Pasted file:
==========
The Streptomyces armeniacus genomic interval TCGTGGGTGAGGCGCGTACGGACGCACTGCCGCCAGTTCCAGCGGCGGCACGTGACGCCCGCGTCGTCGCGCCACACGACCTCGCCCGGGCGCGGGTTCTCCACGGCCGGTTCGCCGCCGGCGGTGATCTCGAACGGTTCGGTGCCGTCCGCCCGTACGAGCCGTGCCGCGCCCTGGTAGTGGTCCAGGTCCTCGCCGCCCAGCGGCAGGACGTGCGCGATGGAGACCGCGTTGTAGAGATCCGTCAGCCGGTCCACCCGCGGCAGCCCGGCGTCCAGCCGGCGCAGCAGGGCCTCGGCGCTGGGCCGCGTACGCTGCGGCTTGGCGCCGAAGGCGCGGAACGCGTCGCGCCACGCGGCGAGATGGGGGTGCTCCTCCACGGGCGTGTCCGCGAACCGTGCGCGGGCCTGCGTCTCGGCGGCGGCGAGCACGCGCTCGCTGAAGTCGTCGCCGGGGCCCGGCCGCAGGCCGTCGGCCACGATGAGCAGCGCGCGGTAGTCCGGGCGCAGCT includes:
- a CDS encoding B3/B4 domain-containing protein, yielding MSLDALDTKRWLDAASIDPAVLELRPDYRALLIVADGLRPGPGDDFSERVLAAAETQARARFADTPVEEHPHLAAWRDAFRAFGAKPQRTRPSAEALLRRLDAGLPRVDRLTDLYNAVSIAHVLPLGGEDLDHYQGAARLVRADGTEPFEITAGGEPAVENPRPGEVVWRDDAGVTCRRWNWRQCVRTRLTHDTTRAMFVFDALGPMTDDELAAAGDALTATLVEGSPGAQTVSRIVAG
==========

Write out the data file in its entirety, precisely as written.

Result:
The Streptomyces armeniacus genomic interval TCGTGGGTGAGGCGCGTACGGACGCACTGCCGCCAGTTCCAGCGGCGGCACGTGACGCCCGCGTCGTCGCGCCACACGACCTCGCCCGGGCGCGGGTTCTCCACGGCCGGTTCGCCGCCGGCGGTGATCTCGAACGGTTCGGTGCCGTCCGCCCGTACGAGCCGTGCCGCGCCCTGGTAGTGGTCCAGGTCCTCGCCGCCCAGCGGCAGGACGTGCGCGATGGAGACCGCGTTGTAGAGATCCGTCAGCCGGTCCACCCGCGGCAGCCCGGCGTCCAGCCGGCGCAGCAGGGCCTCGGCGCTGGGCCGCGTACGCTGCGGCTTGGCGCCGAAGGCGCGGAACGCGTCGCGCCACGCGGCGAGATGGGGGTGCTCCTCCACGGGCGTGTCCGCGAACCGTGCGCGGGCCTGCGTCTCGGCGGCGGCGAGCACGCGCTCGCTGAAGTCGTCGCCGGGGCCCGGCCGCAGGCCGTCGGCCACGATGAGCAGCGCGCGGTAGTCCGGGCGCAGCT includes:
- a CDS encoding B3/B4 domain-containing protein, yielding MSLDALDTKRWLDAASIDPAVLELRPDYRALLIVADGLRPGPGDDFSERVLAAAETQARARFADTPVEEHPHLAAWRDAFRAFGAKPQRTRPSAEALLRRLDAGLPRVDRLTDLYNAVSIAHVLPLGGEDLDHYQGAARLVRADGTEPFEITAGGEPAVENPRPGEVVWRDDAGVTCRRWNWRQCVRTRLTHDTTRAMFVFDALGPMTDDELAAAGDALTATLVEGSPGAQTVSRIVAG